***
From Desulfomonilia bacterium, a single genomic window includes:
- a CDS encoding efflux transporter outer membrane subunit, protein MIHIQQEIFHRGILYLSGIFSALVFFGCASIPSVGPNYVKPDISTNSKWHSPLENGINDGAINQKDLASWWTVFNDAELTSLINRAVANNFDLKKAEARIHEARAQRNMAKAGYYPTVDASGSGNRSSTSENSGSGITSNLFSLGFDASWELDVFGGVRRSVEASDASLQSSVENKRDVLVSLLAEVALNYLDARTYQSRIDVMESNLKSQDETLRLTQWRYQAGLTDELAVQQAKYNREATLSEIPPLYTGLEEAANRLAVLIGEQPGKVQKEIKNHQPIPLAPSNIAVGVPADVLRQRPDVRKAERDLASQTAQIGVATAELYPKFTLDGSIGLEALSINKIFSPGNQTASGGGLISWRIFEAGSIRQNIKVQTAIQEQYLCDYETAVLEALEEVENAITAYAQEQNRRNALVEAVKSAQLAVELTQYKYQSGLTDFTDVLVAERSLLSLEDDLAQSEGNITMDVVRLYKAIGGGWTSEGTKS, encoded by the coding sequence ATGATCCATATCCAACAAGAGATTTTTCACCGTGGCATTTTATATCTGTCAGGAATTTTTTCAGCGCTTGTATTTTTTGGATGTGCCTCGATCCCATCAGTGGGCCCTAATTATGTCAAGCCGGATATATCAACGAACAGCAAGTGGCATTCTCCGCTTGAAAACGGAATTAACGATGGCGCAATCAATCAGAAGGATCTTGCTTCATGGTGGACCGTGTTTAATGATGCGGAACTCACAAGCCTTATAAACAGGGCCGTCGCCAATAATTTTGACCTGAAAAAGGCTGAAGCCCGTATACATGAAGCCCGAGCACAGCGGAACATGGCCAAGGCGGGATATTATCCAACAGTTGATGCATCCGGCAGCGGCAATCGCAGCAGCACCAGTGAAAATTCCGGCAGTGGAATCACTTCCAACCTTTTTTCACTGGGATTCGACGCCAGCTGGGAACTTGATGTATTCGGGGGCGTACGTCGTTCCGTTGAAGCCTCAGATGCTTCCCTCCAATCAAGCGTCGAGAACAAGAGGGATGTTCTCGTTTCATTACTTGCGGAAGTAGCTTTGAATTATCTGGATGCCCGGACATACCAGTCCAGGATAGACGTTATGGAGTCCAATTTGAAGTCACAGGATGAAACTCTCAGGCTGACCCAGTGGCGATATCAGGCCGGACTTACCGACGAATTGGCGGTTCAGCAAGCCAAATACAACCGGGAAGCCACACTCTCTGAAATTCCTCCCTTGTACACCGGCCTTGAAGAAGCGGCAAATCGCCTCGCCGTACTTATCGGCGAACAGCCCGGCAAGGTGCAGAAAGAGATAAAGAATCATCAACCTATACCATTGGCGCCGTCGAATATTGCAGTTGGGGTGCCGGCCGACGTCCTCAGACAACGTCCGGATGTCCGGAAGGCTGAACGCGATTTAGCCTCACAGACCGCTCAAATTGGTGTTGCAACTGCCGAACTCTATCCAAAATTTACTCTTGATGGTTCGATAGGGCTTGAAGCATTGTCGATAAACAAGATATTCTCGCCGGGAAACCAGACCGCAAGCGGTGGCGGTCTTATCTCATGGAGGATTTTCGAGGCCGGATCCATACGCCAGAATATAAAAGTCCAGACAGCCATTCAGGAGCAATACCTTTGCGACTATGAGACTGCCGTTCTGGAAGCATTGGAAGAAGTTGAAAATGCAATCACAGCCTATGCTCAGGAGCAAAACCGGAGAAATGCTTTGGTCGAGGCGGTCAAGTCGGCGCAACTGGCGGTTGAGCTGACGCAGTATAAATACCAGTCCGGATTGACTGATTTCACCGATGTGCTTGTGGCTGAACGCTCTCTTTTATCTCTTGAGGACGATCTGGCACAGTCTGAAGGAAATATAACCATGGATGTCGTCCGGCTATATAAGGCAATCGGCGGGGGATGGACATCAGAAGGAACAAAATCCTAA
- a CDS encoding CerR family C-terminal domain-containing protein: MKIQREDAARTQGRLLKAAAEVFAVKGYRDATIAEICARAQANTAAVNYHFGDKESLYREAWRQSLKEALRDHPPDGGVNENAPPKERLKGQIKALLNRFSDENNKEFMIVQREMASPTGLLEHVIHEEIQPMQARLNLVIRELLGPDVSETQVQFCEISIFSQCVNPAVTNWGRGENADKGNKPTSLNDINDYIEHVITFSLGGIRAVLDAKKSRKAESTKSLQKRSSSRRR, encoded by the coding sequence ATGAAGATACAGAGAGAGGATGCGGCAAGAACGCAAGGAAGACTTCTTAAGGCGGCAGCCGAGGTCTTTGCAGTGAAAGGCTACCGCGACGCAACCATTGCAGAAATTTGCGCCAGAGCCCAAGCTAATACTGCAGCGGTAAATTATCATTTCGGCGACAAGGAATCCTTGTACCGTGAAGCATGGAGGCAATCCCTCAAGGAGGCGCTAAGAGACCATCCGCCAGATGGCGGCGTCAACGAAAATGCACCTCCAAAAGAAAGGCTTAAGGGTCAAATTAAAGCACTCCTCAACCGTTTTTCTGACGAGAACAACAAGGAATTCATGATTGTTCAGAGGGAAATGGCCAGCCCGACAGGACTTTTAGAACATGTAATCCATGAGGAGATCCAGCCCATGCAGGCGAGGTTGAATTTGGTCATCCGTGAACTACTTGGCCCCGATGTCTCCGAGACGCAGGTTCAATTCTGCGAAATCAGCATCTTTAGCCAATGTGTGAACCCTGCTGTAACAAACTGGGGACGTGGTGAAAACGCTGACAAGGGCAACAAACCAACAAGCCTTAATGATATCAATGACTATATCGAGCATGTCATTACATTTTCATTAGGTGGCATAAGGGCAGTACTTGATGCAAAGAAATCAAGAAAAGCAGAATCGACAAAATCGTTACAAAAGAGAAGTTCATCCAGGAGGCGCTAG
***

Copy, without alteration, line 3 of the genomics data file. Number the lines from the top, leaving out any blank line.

- a CDS encoding CerR family C-terminal domain-containing protein: MKIQREDAARTQGRLLKAAAEVFAVKGYRDATIAEICARAQANTAAVNYHFGDKESLYREAWRQSLKEALRDHPPDGGVNENAPPKERLKGQIKALLNRFSDENNKEFMIVQREMASPTGLLEHVIHEEIQPMQARLNLVIRELLGPDVSETQVQFCEISIFSQCVNPAVTNWGRGENADKGNKPTSLNDINDYIEHVITFSLGGIRAVLDAKKSRKAESTKSLQKRSSSRRR, encoded by the coding sequence ATGAAGATACAGAGAGAGGATGCGGCAAGAACGCAAGGAAGACTTCTTAAGGCGGCAGCCGAGGTCTTTGCAGTGAAAGGCTACCGCGACGCAACCATTGCAGAAATTTGCGCCAGAGCCCAAGCTAATACTGCAGCGGTAAATTATCATTTCGGCGACAAGGAATCCTTGTACCGTGAAGCATGGAGGCAATCCCTCAAGGAGGCGCTAAGAGACCATCCGCCAGATGGCGGCGTCAACGAAAATGCACCTCCAAAAGAAAGGCTTAAGGGTCAAATTAAAGCACTCCTCAACCGTTTTTCTGACGAGAACAACAAGGAATTCATGATTGTTCAGAGGGAAATGGCCAGCCCGACAGGACTTTTAGAACATGTAATCCATGAGGAGATCCAGCCCATGCAGGCGAGGTTGAATTTGGTCATCCGTGAACTACTTGGCCCCGATGTCTCCGAGACGCAGGTTCAATTCTGCGAAATCAGCATCTTTAGCCAATGTGTGAACCCTGCTGTAACAAACTGGGGACGTGGTGAAAACGCTGACAAGGGCAACAAACCAACAAGCCTTAATGATATCAATGACTATATCGAGCATGTCATTACATTTTCATTAGGTGGCATAAGGGCAGTACTTGATGCAAAGAAATCAAGAAAAGCAGAATCGACAAAATCGTTACAAAAGAGAAGTTCATCCAGGAGGCGCTAG